-finaly, if you decide to give it try, a final advice: do not rush it - take your time (and pain) in "time under tension" of high rep bell squats. Thats the whole point, if you can do 50 reps then do 50 reps, let damn set take 3 minutes but never let the bells touch the ground

  5. #5
    TheMerryPup is offline Member
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    Quote Originally Posted by Evil Serbian View Post
    . . .holding the weight on your chest or in front of you for high rep sets...
    Could you clarify "holding the weight on your chest?" Do you mean holding the bell by the horns? And I'm also not sure what you mean when you say "in front of you." Thanks.

    Peter

  6. #6
    RJ79 is offline Senior Member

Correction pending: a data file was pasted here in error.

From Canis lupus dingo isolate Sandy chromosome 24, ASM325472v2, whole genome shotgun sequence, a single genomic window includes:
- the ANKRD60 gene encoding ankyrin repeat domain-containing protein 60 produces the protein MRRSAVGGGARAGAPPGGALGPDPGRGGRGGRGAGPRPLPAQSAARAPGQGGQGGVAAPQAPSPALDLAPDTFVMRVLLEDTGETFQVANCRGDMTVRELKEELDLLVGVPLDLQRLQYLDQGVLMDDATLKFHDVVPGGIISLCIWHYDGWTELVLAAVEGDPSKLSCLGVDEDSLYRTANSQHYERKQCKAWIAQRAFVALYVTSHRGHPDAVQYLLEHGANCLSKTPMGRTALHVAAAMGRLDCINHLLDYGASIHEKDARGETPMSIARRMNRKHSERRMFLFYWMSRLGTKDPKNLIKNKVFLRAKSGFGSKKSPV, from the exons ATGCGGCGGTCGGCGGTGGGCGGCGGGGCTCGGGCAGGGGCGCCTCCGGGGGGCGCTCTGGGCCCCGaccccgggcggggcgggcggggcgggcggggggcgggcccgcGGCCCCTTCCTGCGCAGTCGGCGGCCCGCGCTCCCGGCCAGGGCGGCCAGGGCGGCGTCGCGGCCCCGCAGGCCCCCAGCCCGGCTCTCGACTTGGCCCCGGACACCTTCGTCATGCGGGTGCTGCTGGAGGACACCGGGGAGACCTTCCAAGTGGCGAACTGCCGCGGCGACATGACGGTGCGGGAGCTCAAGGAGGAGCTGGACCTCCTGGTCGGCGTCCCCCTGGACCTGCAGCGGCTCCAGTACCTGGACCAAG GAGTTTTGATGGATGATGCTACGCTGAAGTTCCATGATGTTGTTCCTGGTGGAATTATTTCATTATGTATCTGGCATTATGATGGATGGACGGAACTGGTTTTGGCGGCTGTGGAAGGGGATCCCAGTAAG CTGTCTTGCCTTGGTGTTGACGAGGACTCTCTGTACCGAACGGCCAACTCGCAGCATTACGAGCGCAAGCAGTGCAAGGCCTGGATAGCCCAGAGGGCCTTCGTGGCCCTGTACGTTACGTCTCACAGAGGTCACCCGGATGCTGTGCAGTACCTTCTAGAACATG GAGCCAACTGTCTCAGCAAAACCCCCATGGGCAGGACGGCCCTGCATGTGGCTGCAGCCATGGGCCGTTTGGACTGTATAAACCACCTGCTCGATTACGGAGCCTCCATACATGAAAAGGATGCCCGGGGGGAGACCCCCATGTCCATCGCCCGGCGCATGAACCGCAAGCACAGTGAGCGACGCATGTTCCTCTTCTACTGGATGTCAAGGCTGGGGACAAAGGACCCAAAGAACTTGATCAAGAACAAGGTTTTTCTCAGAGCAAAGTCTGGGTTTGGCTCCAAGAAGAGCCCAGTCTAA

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    High rep dumbbell rows with a heavy weight took care of my grip problems. I have tiny mits and this worked perfectly. You obviously can use kettlebells as well. It will also slap meat on your upper back which most will find pretty cool.

  7. #7
    bwwm is offline Senior Member
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    Quote Originally Posted by shmathews View Post

    I have one gripper, a 250 pound model I bought from MuscleDriver with a kettlebell a couple years ago. I can close it with my right hand (most days), and to within half an inch with my left. Would there be any benefit in training with this to improve my grip? ...